It was a rainy morning in Wrangell as we boarded a jet boat run by Alaska Peak & Seas for our tour of the LeConte Glacier. Our captain for the day was Mark -the owner of the company- accompanied by his daughter, Erin. We cruised out onto the flat calm water of Dry Strait unsure of how much we’d see through the gray drizzle. Our eyes were fixed to the depth reader onboard as it dropped from 10ft to 6ft to 2ft! Dry Strait is heavily influenced by the constantly shifting Stikine River Delta. The mighty Stikine river deposits its sediment in the water here when it meets the sea. This passage is much too shallow for our vessels to travel through, even at high tide, so it was fun to be aboard the zippy, flat bottomed jet boat to see the area.
The first signs of the nearby glacier were massive chunks of ice on the horizon. The ancient terminal moraine of the LeConte Glacier creates a shallow berm that the large bergs can’t cross, instead they pile at the entrance of the fjord. The ice in the water grew thicker the further into the inlet we went, and the hillsides steepened and narrowed. We started off surrounded by the familiar rounded, forested mountains typical of the Inside Passage. The further we went the mountains steepened until we were surrounded by sheer granite cliffs. Mark expertly zoomed us through the ice flows, dodging left and right.
Once the ice thickened up further, we slowed to a crawl and somewhat nervously listened to the loud crunches and clangs of ice against the hull. We continued to push our way forward into the ice until the full face of the glacier came into view. What a spectacular sight! The deep blue of the glacial ice was stunning. Mark killed the engine and we sat and listened to the rumbles of the glacier and watched for calving events. From our distance, the ice falls looked small in comparison to the expansive scenery, but we still were rocked by 3ft swell from the splashes.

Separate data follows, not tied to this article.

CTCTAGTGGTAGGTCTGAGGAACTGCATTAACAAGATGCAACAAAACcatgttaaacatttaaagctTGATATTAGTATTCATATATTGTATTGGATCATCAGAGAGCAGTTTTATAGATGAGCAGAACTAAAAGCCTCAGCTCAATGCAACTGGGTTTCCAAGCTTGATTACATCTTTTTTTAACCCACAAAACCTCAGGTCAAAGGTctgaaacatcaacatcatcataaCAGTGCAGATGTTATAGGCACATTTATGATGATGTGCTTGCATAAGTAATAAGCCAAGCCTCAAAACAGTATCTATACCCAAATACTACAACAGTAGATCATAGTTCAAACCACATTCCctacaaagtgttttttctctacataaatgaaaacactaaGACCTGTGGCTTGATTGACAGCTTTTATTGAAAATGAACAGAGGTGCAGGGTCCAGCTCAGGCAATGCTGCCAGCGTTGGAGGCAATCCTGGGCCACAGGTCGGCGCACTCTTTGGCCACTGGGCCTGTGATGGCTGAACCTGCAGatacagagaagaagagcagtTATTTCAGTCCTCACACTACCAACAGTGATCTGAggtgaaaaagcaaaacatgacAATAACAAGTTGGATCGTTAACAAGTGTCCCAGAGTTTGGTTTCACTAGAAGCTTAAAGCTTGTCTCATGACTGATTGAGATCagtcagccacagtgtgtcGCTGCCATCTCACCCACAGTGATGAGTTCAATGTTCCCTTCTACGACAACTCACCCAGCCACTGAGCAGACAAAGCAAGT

On the ride home, we stopped to admire some of the larger bergs. The sea, rain and wind had eroded them into fantastic shapes, and we had fun spotting different forms in the ice – elephant, dragon, rhino, dog! Erin even pulled some chunks of glacial ice out of the water for us to take home as a souvenir for our evening beverages. We also spied a couple of black bears on the beach, but they darted off quickly into the woods at our approach. All in all it was a great day on the water, and a beautiful place that we will not forget.
By the sound of it, the crews of Exact and Thea also had a great time exploring Wrangell further and getting in a little more time fishing. It was nice to all be on the dock together and be able to easily chat and catch up with the other crews. After visiting for a while, we all went back to our own boats for dinner. Later we were treated to a brilliant pink and orange sunset as the sun finally broke through the layer of cloud that had been hanging around through the day. With the water reflecting the rich colors, it was as if the whole world had turned to rose gold.
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